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Change begins now’, Starmer says – as Labour win historic landslide


Sir Keir Starmer has declared “change begins now” after winning a landslide victory at the general election.

The Labour leader has secured the 326 seats required for a majority in the House of Commons – putting an end to 14 years of Conservative rule.

Outgoing Prime Minister Rishi Sunak conceded defeat moments before that number was reached, declaring at his election count: “The Labour Party has won this general election and I have called Sir Keir Starmer to congratulate him on his victory.”

Shortly afterwards, a gleaming Sir Keir told a crowd of supporters: “We did it, you campaigned for it, you fought for it, you voted for it and now it has arrived, change begins now.”

He added the UK is once again experiencing the “sunlight of hope”.

“The sunlight of hope, pale at first but getting stronger through the day. Shining once again on a country with an opportunity after 14 years to get its future back.”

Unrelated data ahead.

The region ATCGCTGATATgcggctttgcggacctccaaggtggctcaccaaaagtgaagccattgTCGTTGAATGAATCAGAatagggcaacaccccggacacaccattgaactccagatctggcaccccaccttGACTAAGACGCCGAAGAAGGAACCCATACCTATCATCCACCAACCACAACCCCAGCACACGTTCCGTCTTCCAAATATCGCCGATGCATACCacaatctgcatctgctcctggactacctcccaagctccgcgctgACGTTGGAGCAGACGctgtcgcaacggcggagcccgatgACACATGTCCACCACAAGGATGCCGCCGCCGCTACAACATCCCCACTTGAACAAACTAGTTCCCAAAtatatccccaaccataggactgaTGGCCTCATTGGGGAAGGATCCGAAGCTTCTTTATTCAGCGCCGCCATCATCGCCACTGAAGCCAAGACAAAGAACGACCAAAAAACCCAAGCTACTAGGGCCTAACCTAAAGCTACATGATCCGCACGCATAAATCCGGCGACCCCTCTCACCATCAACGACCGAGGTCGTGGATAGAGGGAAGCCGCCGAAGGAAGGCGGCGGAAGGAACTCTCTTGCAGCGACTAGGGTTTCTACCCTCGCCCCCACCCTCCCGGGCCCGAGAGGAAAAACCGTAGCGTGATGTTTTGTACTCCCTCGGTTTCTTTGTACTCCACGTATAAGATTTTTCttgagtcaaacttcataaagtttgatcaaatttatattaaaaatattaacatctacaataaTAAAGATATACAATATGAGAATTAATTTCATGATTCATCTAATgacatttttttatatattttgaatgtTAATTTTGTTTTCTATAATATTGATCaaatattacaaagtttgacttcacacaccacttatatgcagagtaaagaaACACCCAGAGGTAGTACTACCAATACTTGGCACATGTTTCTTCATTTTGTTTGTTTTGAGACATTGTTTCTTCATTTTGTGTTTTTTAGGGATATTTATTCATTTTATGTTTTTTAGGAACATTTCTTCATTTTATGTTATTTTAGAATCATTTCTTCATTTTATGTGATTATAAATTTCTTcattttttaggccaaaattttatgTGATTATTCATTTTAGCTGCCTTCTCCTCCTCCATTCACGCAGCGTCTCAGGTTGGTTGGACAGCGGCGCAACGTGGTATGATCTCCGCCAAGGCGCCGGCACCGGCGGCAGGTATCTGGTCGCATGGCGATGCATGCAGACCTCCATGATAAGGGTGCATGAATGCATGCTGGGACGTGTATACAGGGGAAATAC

With more than 635 out of 650 seats declared, Labour will form the next government with a majority of at least 100.

As the election results unfolded, a seismic shift swept across the nation, marking a decisive rejection of the Conservative Party.

Reflecting on the outcome after securing his own seat, a somber Mr. Sunak acknowledged the challenging night for his party, assuming full accountability for the results.

“The British electorate has delivered a resolute message tonight… and I accept responsibility for our defeat,” he remarked.

Addressing the Conservative candidates who were unsuccessful, he added, “To the dedicated individuals who fought hard and lost tonight… I extend my heartfelt apologies.”

Among the pivotal moments of the intense election night were:

  • Several prominent Tory cabinet ministers, including Grant Shapps and Penny Mordaunt, lost their seats to Labour.
  • The Liberal Democrats successfully executed their strategy to breach the Conservative Blue Wall, claiming victories over figures like Alex Chalk and Gillian Keegan.
  • Former Labour leader Jeremy Corbyn retained his seat as an independent candidate.
  • Nigel Farage, leader of Reform UK, secured a parliamentary seat on his eighth attempt.
  • Green Party co-leader Carla Denyer triumphed over Labour’s shadow culture secretary Thangam Debbonaire in Bristol Central.
  • Labour’s shadow paymaster general Jonathan Ashworth lost his seat to an independent candidate.
  • In a notable upset, senior Conservative backbencher Jacob Rees-Mogg was defeated by Labour.

This election night was not just a political upheaval but a testament to the shifting tides of public opinion and the evolving landscape of British politics.

Change begins now’, Starmer says – as Labour win historic landslide

The UK Will Hold its First Election

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